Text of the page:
The narrator is a piper who is happily piping when he sees a child on a cloud. The child tells him to pipe a song about a lamb. He does so and the child weeps on hearing it. He then asks the piper to sing. He sings the same song and the child cries with joy when he hears it. The child then tells the narrator to write a book and disappears. The piper takes a reed to make a pen. With it he writes happy songs for children to bring them joy.
This poem sets the tone for the entire sequence. It establishes the poet as a visionary who is divinely inspired. It also establishes the voice of the poems as being that of a child and/or accessible to children. Introduction also reflects the process of poetic composition. It moves from free music, allied with divine inspiration, to songs with words, which are then written down with a pen for others to read in a book. What was formless has become an artistic creation.
Introduction introduces the Songs of Innocence within the context of the pastoral poem. This style of writing evokes an ideal, idyllic world of innocence and simplicity, a Golden Age before the Fall of humankind. The genre recognises, however, that such a state does not exist unalloyed in the present world. Innocence here is presented as a state of happiness and obedience. The piper is happy to do whatever he is told. He has no fear or suspicion regarding the voice he hears and no reluctance to do its bidding. He acts as one child responding to another.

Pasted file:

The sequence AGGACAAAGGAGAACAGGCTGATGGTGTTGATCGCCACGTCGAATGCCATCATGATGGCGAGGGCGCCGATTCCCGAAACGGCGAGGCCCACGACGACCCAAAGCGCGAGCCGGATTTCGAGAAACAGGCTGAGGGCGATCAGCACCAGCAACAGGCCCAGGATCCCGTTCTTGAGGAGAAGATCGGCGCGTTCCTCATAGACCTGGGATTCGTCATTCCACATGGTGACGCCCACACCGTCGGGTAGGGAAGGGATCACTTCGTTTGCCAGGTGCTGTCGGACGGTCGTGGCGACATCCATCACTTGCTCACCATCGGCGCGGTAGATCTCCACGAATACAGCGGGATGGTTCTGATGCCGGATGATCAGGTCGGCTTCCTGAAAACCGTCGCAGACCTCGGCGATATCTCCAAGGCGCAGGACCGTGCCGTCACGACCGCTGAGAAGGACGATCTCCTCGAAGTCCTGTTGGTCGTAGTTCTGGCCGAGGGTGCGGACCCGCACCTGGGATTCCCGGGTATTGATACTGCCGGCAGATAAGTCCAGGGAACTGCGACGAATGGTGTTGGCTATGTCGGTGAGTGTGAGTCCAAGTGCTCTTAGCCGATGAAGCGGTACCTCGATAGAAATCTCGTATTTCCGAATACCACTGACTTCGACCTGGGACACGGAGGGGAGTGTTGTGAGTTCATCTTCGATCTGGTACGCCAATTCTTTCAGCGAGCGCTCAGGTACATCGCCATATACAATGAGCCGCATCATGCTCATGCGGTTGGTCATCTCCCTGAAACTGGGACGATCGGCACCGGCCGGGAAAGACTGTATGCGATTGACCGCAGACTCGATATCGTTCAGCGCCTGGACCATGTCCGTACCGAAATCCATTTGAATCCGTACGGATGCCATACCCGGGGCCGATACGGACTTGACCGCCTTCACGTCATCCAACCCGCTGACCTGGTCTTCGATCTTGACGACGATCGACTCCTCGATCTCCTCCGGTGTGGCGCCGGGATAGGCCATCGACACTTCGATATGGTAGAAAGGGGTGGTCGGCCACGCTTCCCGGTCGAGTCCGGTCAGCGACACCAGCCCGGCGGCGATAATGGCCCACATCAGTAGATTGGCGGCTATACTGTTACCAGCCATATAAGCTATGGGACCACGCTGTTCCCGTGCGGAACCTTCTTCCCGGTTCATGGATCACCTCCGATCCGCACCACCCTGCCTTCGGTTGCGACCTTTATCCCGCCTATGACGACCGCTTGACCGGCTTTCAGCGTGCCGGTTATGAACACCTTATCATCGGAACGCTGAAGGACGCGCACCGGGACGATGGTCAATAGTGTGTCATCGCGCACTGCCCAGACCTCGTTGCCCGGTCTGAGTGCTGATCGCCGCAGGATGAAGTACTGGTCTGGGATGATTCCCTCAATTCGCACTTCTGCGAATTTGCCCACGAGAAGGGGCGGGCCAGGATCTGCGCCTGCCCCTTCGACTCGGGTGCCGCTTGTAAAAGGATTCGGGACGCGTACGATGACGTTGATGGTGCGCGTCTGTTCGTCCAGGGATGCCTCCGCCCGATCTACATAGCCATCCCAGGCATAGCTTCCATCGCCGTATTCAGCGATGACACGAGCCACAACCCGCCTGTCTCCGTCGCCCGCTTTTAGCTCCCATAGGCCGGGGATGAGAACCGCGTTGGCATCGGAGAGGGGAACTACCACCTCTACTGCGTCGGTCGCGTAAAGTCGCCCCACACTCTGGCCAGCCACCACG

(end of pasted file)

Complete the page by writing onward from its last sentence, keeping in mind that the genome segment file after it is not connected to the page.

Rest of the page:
Valleys wild – This reference establishes the context as rural/rustic. This suggests the poem will be pastoral, evoking an idealised world of simplicity and innocence. stain’d the water clear - Critics have argued over the implications of this: •Read at a literal level, it would merely refer to the colouring of the water to make ink •Some, however, have seen negative connotations in ‘stain’d’; the piper is destroying the clear purity of the water in making ink to write •They see this as the poet corrupting the purity of the poet’s vision by the act of writing, i.e. that any attempt at poetic communication is a distortion of reality. The reader should therefore approach the poems with this awareness in mind. The vocabulary is restricted and simple – ‘piping’, ‘happy’, ‘merry’, ‘pleasant’, ‘glee’, ‘laughing’, ‘joy’. This simplicity is heightened by repetition of a few words – ‘pipe’, ‘piper’, ‘piping’, ‘chear’, ‘happy’. This all suggests an experience of simple, unalloyed happiness. Nothing negative is allowed to darken the atmosphere. It establishes the voice of the poem as that of a child
The metre is trochaic (stressed, unstressed) and ends with a stressed syllable. This gives it a positive-sounding tone •The pattern of repeated ‘So’ and then ‘And’ suggests the child-like simplicity of the piper: oThe repetition of ‘So’ suggests his obedience - he is asked to act, so he does so oThe repetition of ‘and’ in connecting sentences is characteristic of a young child’s way of writing and emphasises the absence of any complexity •It enhances the impression that the voice of the poem as that of a child.
Blake makes many references to Greek and Roman mythology in his poetry. This enables him to give deeper significance to the characters and situations in a poem. Myths are more than stories; they are told to suggest some truths about human nature and experiences or to explain how the world has become the way it is. Piping - The presence of a piper, especially in this rural setting, suggests the Greek god Pan, god of rustic music. This reinforces the idea of simple, unsophisticated songs, ‘songs of innocence’. However, behind Pan lies the image of the great Greek god of music, Orpheus. He could charm nature with the power of his music. For the Romantics, he represented the poet as an inspired singer, possessed by a power or ‘genius’ beyond himself. The use of this imagery enables Blake to suggest that his poems are the work of...